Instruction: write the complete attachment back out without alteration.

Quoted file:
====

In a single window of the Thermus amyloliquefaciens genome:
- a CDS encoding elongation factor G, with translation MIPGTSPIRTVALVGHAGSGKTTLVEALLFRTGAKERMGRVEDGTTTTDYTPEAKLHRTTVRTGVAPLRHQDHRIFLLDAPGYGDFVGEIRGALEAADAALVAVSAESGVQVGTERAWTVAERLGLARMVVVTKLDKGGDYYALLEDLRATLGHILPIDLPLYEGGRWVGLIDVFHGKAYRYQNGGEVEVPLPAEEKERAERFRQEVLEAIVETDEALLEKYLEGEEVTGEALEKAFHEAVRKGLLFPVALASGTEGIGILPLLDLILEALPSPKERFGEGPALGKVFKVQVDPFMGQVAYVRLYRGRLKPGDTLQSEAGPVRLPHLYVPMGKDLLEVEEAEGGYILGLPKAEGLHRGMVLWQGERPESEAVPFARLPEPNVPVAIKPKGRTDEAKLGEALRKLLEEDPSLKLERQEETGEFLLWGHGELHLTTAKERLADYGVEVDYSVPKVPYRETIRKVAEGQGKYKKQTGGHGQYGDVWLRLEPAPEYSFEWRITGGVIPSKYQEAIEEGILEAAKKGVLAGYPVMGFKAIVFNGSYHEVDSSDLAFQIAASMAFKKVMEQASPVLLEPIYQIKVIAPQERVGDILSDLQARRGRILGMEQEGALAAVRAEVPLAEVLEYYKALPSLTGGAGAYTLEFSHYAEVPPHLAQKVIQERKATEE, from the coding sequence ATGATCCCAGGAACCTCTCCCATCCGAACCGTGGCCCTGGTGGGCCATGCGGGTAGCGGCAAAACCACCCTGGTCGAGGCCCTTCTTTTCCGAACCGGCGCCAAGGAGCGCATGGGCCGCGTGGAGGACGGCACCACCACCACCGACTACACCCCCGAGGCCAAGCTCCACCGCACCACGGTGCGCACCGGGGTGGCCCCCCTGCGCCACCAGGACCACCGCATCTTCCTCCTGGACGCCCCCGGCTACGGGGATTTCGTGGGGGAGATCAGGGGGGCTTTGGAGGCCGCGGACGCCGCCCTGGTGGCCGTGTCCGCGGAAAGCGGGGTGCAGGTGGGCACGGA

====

In a single window of the Thermus amyloliquefaciens genome:
- a CDS encoding elongation factor G, with translation MIPGTSPIRTVALVGHAGSGKTTLVEALLFRTGAKERMGRVEDGTTTTDYTPEAKLHRTTVRTGVAPLRHQDHRIFLLDAPGYGDFVGEIRGALEAADAALVAVSAESGVQVGTERAWTVAERLGLARMVVVTKLDKGGDYYALLEDLRATLGHILPIDLPLYEGGRWVGLIDVFHGKAYRYQNGGEVEVPLPAEEKERAERFRQEVLEAIVETDEALLEKYLEGEEVTGEALEKAFHEAVRKGLLFPVALASGTEGIGILPLLDLILEALPSPKERFGEGPALGKVFKVQVDPFMGQVAYVRLYRGRLKPGDTLQSEAGPVRLPHLYVPMGKDLLEVEEAEGGYILGLPKAEGLHRGMVLWQGERPESEAVPFARLPEPNVPVAIKPKGRTDEAKLGEALRKLLEEDPSLKLERQEETGEFLLWGHGELHLTTAKERLADYGVEVDYSVPKVPYRETIRKVAEGQGKYKKQTGGHGQYGDVWLRLEPAPEYSFEWRITGGVIPSKYQEAIEEGILEAAKKGVLAGYPVMGFKAIVFNGSYHEVDSSDLAFQIAASMAFKKVMEQASPVLLEPIYQIKVIAPQERVGDILSDLQARRGRILGMEQEGALAAVRAEVPLAEVLEYYKALPSLTGGAGAYTLEFSHYAEVPPHLAQKVIQERKATEE, from the coding sequence ATGATCCCAGGAACCTCTCCCATCCGAACCGTGGCCCTGGTGGGCCATGCGGGTAGCGGCAAAACCACCCTGGTCGAGGCCCTTCTTTTCCGAACCGGCGCCAAGGAGCGCATGGGCCGCGTGGAGGACGGCACCACCACCACCGACTACACCCCCGAGGCCAAGCTCCACCGCACCACGGTGCGCACCGGGGTGGCCCCCCTGCGCCACCAGGACCACCGCATCTTCCTCCTGGACGCCCCCGGCTACGGGGATTTCGTGGGGGAGATCAGGGGGGCTTTGGAGGCCGCGGACGCCGCCCTGGTGGCCGTGTCCGCGGAAAGCGGGGTGCAGGTGGGCACGGA